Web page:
Though little known outside of his native country, Daniel Sternefeld was one of the most prominent Flemish composers of his generation. His compositions were not numerous, but dealt with substantial, often dark subject matter, and they were greatly influenced by the likes of Stravinsky and Bartók in particular. Vol. 9 of Et'Cetera's Flemish Connection series opens with Four Interludes and Finale from Sternefeld's successful opera Mater Dolorosa. Each of the five sections deal with emotions of tragedy and loss: pain, tears, agony, war, and resignation. Despite the subject matter, the Suite is not entirely oppressive, containing many memorable, tender moments. The First Symphony of 1943 (the so-called "War" Symphony) indeed deals with war and tragedy yet again. The tyrannical, harsh first movement is eventually transformed into the bright, victorious atmosphere of the third and final movement. The program ends with a solemn setting of Kol Nidrei -- the Jewish prayer uttered before the day of atonement -- and finally a bright, sunny set of Variations on "Frêre Jacques." Performing these sometimes heavy works is the Brussels Philharmonic under Arturo Tamayo. The orchestra does an admirable job of capturing the intense emotions of Sternefeld's music without making them overwrought. The brass section of the orchestra in particular is put to the test throughout the program and delivers a powerful, controlled, boisterous sound. Some intonation difficulties can be heard in the upper strings from time to time, but this does not seriously detract from an otherwise gripping performance of undeservedly neglected repertoire.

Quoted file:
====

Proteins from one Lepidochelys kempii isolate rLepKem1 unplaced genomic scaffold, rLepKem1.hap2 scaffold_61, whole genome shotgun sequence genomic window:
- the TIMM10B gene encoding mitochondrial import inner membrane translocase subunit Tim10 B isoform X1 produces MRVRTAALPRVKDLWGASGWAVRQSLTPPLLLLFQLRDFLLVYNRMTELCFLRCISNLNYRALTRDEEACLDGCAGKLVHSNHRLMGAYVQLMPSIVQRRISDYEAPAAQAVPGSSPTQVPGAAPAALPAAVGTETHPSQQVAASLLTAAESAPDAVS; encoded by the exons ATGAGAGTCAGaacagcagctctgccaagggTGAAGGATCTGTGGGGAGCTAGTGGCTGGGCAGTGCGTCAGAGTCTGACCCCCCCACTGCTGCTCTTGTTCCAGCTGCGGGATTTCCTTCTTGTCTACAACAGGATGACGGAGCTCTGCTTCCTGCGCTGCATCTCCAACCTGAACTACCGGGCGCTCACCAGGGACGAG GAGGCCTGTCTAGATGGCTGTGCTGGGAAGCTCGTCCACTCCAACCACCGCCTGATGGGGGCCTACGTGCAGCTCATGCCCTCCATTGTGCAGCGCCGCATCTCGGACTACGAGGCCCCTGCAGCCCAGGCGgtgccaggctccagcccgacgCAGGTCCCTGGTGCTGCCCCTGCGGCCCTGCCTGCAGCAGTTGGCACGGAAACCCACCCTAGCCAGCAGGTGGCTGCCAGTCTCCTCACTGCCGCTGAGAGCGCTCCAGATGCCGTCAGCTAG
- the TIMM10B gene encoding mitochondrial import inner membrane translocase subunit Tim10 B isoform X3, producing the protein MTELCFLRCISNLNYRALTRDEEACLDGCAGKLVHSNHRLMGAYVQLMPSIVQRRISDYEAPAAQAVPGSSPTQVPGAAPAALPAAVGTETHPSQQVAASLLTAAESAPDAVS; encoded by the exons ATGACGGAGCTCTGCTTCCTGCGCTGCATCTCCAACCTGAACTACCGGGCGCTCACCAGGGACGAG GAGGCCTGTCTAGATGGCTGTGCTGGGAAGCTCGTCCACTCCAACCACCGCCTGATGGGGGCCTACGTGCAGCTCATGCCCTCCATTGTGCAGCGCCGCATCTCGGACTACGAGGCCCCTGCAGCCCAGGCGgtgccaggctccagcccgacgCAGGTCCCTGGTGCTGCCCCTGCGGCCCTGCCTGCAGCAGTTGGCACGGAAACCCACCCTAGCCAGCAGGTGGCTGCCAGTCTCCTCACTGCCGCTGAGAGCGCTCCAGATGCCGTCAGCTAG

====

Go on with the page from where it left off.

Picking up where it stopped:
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AllMusic Review by Mike D. Brownell
|Symphony No. 1 in C major|